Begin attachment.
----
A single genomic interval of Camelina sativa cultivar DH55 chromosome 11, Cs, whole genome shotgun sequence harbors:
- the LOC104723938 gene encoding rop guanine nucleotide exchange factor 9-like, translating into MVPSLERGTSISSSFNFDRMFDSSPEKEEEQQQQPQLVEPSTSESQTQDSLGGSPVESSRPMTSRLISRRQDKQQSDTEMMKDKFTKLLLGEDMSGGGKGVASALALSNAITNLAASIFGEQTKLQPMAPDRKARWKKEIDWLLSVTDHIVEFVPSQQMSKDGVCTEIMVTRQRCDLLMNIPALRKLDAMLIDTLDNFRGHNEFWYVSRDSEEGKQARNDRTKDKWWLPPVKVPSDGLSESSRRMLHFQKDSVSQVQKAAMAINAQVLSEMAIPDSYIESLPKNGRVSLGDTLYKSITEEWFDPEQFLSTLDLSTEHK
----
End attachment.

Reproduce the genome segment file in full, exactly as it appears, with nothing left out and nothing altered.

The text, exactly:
A single genomic interval of Camelina sativa cultivar DH55 chromosome 11, Cs, whole genome shotgun sequence harbors:
- the LOC104723938 gene encoding rop guanine nucleotide exchange factor 9-like, translating into MVPSLERGTSISSSFNFDRMFDSSPEKEEEQQQQPQLVEPSTSESQTQDSLGGSPVESSRPMTSRLISRRQDKQQSDTEMMKDKFTKLLLGEDMSGGGKGVASALALSNAITNLAASIFGEQTKLQPMAPDRKARWKKEIDWLLSVTDHIVEFVPSQQMSKDGVCTEIMVTRQRCDLLMNIPALRKLDAMLIDTLDNFRGHNEFWYVSRDSEEGKQARNDRTKDKWWLPPVKVPSDGLSESSRRMLHFQKDSVSQVQKAAMAINAQVLSEMAIPDSYIESLPKNGRVSLGDTLYKSITEEWFDPEQFLSTLDLSTEHK